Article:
As more business and artificial intelligence workloads move to the cloud, it's no surprise that the demand for computing resources remains unabated. Today's data center must provide a combination of nearly infinite capacity and low latency processing. These requirements drive technology vendors such as ARM, Intel, and NVIDIA to innovate new chip designs and software platforms to support high-performance computing.
There's a big pot of gold for the vendors who get it right. Research by Statistics forecasts the global data center chip market will grow to $15.64 billion U.S. dollars by 2025, more than double the size recorded in 2017. It was clear from NVIDIA's GTC event that the company plans on getting an outsized share of this enormous growth opportunity. NVIDIA, a company known to many for its Graphics Processing Units in gaming, also provides computing technology for data centers.
GPUs are not just for AI training anymore
It's focused heavily on artificial intelligence, which represents the most computationally intensive workloads in the data center. Most companies think of NVIDIA's GPUs as a go-to computing resource for training AI models using large datasets. And the company achieved great success in that market. Companies like Walmart have sworn by Nvidia's GPUs.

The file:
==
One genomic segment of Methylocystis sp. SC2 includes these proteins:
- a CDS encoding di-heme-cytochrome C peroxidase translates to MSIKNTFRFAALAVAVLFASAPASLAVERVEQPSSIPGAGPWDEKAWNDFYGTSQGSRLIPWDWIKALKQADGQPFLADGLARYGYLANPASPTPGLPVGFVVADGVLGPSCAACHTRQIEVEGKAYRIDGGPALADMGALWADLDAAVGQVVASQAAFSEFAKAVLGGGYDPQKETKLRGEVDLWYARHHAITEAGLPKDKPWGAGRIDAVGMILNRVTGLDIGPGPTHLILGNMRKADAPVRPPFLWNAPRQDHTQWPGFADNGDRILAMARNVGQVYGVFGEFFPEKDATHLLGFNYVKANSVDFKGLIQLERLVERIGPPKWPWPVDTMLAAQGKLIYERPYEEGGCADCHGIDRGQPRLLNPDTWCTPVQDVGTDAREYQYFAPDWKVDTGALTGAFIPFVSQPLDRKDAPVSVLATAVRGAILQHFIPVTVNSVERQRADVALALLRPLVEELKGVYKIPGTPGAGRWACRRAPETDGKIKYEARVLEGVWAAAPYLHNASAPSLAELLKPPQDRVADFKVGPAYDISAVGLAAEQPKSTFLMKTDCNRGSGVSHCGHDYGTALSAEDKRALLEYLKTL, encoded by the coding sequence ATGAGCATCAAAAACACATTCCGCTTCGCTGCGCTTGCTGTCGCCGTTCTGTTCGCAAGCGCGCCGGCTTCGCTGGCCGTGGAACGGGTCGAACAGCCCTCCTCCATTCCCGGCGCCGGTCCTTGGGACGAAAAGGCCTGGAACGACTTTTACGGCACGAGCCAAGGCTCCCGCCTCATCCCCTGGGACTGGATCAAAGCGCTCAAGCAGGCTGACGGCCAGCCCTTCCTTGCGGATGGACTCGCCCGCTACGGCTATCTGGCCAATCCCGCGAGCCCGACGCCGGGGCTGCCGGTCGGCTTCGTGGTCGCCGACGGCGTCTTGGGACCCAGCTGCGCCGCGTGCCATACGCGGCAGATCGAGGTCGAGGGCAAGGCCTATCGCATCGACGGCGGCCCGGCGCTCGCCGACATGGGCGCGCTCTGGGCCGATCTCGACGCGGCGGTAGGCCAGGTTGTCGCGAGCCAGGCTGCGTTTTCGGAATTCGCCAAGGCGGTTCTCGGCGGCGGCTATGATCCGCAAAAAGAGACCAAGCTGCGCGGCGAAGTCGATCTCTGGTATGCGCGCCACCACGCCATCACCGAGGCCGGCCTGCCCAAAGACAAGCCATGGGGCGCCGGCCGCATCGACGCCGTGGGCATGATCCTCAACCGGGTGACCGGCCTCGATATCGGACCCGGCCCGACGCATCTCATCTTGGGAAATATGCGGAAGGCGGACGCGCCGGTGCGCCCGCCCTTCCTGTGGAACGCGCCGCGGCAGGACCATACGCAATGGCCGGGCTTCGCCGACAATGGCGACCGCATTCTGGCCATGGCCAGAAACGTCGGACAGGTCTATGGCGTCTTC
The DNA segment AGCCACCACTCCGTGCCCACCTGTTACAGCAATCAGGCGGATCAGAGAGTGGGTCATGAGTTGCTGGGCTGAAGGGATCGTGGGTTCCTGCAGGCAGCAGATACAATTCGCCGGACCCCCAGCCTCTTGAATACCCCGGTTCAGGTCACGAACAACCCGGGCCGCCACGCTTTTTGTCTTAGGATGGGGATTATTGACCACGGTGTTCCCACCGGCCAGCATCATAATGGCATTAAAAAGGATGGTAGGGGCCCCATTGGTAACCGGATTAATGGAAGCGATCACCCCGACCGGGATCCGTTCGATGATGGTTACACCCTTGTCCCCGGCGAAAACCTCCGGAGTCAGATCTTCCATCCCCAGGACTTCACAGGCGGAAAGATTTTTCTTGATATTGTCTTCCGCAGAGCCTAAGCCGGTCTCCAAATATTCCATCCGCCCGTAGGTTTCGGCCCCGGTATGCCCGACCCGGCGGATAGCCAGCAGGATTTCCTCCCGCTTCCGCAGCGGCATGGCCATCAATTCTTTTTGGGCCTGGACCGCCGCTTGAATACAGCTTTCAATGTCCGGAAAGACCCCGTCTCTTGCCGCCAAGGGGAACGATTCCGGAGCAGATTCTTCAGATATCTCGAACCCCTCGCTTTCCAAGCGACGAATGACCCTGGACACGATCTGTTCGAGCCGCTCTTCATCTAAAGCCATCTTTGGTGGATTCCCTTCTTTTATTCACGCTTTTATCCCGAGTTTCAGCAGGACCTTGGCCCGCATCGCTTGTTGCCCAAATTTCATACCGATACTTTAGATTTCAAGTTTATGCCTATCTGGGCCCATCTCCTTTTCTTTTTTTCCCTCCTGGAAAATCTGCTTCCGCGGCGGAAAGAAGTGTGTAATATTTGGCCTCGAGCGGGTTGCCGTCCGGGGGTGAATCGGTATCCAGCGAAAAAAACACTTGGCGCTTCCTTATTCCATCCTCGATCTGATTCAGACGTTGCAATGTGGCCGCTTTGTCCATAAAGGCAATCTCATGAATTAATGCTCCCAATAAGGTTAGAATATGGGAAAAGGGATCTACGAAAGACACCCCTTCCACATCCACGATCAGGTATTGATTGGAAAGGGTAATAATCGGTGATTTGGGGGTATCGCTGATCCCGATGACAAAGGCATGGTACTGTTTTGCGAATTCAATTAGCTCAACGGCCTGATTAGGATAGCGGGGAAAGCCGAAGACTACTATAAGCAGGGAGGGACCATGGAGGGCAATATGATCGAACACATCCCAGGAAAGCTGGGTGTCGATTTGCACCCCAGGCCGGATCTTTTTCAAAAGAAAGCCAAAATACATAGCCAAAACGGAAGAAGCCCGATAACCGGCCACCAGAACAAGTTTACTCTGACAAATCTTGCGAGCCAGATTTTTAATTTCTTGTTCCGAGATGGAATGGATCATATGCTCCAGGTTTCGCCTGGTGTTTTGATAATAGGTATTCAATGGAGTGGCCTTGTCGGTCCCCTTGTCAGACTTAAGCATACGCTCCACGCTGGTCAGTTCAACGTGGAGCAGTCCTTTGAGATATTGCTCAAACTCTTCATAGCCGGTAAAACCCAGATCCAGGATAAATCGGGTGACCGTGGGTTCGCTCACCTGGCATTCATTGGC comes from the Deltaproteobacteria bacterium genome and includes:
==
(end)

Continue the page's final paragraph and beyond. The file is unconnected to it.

However, AI computing extends beyond training. Broadly speaking, there are several stages in machine learning that include the data preparation, training the model and the inference, and deploying models into production. The inference stage is where trained models are used to infer an outcome or result. While training is the sexy high-performance area of AI, the inference area is where companies leverage the fruits of training a model. Today, much of the inferencing work gets processed on Intel CPUs.
GPUs are expensive and weren't considered the right price for performance fit in the inferencing space. At its recent GTC conference, NVIDIA aimed to change the dialogue by showcasing how the company can accelerate the entire machine learning pipeline. As noted, GPUs were useful for the compute-intensive training in machine learning, but overkill for inference. Simultaneously, companies are also clamoring for more performance at the higher end of the data processing spectrum.